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New 'rapid' guidance recommends minimal oxygen use for most hospital patients

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Safety concerns have been raised about the routine use of oxygen for patients in hospital settings, according to the authors of new guidelines.

Routine oxygen therapy was not recommended for hospital patients because the benefit was uncertain and there were clear harms, said the panel of experts in the British Medical Journal.

“Use the minimum amount of oxygen necessary”

Guideline authors

Their advice is based on new evidence that too much oxygen increases risk of death and is part of the BMJ’s Rapid Recommendations initiative – to quickly produce guidance based on new evidence.

The authors noted that oxygen therapy was widely used in hospitals and it was usual care to give extra oxygen to sick patients, often with relatively little attention paid to when to start and stop it.

Guidelines also varied in their advice on when to give oxygen and how much to give, they said.

The authors highlighted that normal oxygen saturation in the blood was usually between 96% and 98%, but sick patients were often kept close to 100%.

However, they cited a recent evidence review published in The Lancet, which found that giving extra oxygen to hospital patients with normal oxygen levels increased mortality.

The researchers behind the review concluded that oxygen should be given conservatively, but they did not make specific recommendations on how to do it.

As a result, an international panel – made up of specialist doctors, a nurse, a surgeon, and patients – met to discuss this latest evidence and formulate a recommendation. The nurse who took part in the review was Jillian Siemieniuk, from Alberta Health Services in Calgary, Canada.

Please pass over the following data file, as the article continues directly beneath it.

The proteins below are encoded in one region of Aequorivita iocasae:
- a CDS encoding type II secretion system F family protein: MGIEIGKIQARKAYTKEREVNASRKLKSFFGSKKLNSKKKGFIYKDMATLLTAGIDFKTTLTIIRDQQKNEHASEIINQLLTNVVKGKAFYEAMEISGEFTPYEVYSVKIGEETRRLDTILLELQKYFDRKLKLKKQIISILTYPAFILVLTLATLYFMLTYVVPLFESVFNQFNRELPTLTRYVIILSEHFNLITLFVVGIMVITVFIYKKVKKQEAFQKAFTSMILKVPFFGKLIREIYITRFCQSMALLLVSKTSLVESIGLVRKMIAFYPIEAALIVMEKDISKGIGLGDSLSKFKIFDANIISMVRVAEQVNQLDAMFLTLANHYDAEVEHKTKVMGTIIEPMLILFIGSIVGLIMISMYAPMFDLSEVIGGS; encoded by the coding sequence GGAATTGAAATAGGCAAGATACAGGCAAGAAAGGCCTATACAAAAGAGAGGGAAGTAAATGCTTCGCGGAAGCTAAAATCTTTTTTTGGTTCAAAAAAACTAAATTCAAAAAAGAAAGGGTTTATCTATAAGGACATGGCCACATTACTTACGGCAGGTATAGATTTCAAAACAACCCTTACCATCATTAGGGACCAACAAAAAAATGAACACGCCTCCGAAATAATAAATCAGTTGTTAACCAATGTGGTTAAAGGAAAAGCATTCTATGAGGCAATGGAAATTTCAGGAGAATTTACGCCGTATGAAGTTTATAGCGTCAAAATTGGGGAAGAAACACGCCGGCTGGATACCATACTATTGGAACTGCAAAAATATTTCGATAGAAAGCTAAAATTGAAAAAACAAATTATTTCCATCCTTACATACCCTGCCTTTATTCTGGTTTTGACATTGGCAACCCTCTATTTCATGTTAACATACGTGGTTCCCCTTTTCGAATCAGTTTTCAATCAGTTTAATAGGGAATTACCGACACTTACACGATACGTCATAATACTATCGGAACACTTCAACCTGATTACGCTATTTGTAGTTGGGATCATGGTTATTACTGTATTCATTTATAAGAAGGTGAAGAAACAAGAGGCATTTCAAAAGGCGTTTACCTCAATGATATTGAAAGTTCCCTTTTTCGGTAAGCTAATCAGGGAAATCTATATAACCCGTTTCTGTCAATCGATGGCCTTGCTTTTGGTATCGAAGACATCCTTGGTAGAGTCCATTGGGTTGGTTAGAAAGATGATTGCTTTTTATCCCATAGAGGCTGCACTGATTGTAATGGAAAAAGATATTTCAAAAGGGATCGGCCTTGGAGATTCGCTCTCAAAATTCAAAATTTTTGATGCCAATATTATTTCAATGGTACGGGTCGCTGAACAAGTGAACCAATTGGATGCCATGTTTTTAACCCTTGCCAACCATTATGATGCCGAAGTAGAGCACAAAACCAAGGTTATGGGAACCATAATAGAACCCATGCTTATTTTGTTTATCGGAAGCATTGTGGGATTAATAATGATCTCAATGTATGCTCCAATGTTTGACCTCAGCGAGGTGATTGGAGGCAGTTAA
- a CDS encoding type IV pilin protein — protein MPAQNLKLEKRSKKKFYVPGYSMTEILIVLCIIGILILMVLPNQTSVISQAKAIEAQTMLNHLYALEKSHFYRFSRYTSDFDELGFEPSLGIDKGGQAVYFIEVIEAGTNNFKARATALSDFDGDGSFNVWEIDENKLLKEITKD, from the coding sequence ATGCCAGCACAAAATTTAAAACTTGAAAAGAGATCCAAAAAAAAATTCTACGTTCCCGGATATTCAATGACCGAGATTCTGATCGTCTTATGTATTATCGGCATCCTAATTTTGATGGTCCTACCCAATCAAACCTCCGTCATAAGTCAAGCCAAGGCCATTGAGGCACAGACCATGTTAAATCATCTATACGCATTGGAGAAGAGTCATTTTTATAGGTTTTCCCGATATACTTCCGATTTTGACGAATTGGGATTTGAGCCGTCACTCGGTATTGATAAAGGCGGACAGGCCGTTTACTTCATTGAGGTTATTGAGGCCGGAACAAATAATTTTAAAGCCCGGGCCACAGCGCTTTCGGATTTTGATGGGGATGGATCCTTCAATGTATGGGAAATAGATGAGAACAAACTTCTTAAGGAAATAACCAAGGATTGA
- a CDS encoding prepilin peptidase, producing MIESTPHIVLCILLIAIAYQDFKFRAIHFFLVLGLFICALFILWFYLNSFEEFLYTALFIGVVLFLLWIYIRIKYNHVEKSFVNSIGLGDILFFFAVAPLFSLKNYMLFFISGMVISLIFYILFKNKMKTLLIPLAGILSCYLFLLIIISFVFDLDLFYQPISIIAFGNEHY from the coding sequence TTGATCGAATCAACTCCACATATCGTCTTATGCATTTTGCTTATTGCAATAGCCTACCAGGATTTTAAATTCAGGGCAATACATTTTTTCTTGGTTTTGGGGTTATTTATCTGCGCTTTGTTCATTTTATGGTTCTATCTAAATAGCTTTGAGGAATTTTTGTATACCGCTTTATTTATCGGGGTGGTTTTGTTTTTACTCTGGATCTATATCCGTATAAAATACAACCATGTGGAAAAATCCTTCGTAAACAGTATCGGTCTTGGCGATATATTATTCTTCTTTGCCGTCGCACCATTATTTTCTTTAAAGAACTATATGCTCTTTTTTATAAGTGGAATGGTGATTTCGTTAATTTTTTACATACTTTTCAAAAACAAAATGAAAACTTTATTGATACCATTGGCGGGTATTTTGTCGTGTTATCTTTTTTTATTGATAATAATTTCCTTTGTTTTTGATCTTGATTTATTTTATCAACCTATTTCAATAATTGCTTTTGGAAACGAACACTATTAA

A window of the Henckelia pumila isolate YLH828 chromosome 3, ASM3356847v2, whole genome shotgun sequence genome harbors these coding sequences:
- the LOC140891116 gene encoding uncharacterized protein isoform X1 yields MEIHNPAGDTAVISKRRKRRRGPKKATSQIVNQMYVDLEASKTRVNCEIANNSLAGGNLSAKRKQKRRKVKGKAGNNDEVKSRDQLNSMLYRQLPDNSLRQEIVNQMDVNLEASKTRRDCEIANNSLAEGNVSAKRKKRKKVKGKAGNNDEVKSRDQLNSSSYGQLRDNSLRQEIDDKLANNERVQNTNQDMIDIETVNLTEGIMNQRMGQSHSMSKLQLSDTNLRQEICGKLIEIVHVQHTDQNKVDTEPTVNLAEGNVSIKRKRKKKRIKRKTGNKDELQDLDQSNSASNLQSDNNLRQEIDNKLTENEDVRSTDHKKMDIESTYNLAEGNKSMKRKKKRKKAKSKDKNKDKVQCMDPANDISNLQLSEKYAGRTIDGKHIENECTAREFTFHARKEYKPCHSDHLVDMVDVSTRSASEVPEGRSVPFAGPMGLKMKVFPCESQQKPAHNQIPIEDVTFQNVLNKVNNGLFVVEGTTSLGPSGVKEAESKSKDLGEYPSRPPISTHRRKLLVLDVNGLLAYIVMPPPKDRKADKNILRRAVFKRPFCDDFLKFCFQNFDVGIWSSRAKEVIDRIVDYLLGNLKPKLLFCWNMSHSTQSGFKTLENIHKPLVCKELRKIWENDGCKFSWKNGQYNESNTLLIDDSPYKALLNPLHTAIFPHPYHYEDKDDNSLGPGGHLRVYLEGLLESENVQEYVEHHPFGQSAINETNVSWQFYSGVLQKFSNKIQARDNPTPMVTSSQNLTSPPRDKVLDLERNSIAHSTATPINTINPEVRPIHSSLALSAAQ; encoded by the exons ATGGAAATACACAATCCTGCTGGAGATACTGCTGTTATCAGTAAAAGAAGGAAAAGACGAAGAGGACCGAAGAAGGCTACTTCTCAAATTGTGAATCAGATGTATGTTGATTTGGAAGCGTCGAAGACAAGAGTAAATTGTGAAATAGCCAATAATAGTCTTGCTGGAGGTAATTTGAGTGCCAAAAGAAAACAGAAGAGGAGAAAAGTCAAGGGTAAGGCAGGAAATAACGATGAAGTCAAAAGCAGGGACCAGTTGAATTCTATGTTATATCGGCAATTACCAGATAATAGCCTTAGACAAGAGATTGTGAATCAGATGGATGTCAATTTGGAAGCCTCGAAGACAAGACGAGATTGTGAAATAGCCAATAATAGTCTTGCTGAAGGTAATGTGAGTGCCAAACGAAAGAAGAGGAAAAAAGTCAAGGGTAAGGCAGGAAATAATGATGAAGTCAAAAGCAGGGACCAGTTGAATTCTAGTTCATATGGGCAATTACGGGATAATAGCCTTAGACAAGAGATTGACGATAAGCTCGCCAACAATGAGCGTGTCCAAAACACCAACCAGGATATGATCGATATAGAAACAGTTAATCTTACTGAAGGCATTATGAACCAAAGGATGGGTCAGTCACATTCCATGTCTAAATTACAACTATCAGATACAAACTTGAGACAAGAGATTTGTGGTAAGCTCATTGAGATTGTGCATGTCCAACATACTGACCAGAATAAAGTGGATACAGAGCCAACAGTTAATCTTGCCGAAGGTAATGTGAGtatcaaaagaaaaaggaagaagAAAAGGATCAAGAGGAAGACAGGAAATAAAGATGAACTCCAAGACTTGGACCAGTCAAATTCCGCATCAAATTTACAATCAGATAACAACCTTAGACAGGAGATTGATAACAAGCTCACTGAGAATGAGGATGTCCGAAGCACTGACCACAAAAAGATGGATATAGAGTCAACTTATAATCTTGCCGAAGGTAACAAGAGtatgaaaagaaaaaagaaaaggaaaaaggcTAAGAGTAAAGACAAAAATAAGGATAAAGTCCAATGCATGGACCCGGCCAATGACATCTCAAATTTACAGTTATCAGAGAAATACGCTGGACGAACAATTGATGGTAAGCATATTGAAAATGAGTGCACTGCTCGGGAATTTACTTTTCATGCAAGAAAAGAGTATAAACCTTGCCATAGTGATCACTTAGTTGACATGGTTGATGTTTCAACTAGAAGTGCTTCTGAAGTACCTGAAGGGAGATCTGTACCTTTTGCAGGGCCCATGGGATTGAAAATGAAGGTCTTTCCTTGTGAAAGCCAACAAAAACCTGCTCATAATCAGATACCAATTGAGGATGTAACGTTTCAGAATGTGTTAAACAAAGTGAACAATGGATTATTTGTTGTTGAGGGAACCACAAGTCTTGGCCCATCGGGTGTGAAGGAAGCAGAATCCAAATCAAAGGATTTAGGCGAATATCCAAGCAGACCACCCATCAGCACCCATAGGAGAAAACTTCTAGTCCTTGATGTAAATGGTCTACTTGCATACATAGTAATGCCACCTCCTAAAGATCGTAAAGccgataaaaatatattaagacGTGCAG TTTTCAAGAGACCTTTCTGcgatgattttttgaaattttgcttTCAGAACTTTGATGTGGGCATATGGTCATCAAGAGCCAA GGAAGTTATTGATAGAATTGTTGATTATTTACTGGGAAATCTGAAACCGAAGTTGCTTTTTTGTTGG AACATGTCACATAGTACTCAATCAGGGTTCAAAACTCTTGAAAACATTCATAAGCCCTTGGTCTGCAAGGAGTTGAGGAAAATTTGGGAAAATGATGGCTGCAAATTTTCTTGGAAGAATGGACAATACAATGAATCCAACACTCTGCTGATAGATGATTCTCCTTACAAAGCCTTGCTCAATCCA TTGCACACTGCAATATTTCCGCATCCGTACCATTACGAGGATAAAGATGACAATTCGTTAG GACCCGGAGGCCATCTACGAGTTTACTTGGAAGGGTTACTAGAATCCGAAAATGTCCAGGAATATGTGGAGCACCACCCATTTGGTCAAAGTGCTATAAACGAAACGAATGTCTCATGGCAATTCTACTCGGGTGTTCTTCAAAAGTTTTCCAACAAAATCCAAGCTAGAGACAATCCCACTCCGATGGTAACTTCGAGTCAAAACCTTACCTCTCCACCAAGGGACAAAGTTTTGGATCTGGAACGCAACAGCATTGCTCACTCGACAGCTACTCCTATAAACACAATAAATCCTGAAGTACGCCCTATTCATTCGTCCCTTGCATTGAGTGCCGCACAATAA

Having assessed the quality of evidence available, the authors made a “strong recommendation” to stop oxygen therapy in patients with a saturation of 96% or higher.

For patients who have had a heart attack or stroke, they suggest not starting oxygen therapy when levels are between 90% and 92% saturation. In addition, they strongly recommended not starting oxygen therapy when levels are at or above 93% saturation.

There was not enough evidence to say exactly when oxygen should be started for many other medical conditions such as infections, they noted.

For most patients, they said a target of 90 to 94% saturation seemed “reasonable” and was low enough to avoid harm. In all cases, they advised using the minimum amount of oxygen necessary.

The authors highlighted that, while their recommendations apply to most patients, they did not apply to surgical patients, babies, or patients with a few other uncommon conditions.

They also acknowledged that their recommendations may be altered as new evidence emerges.

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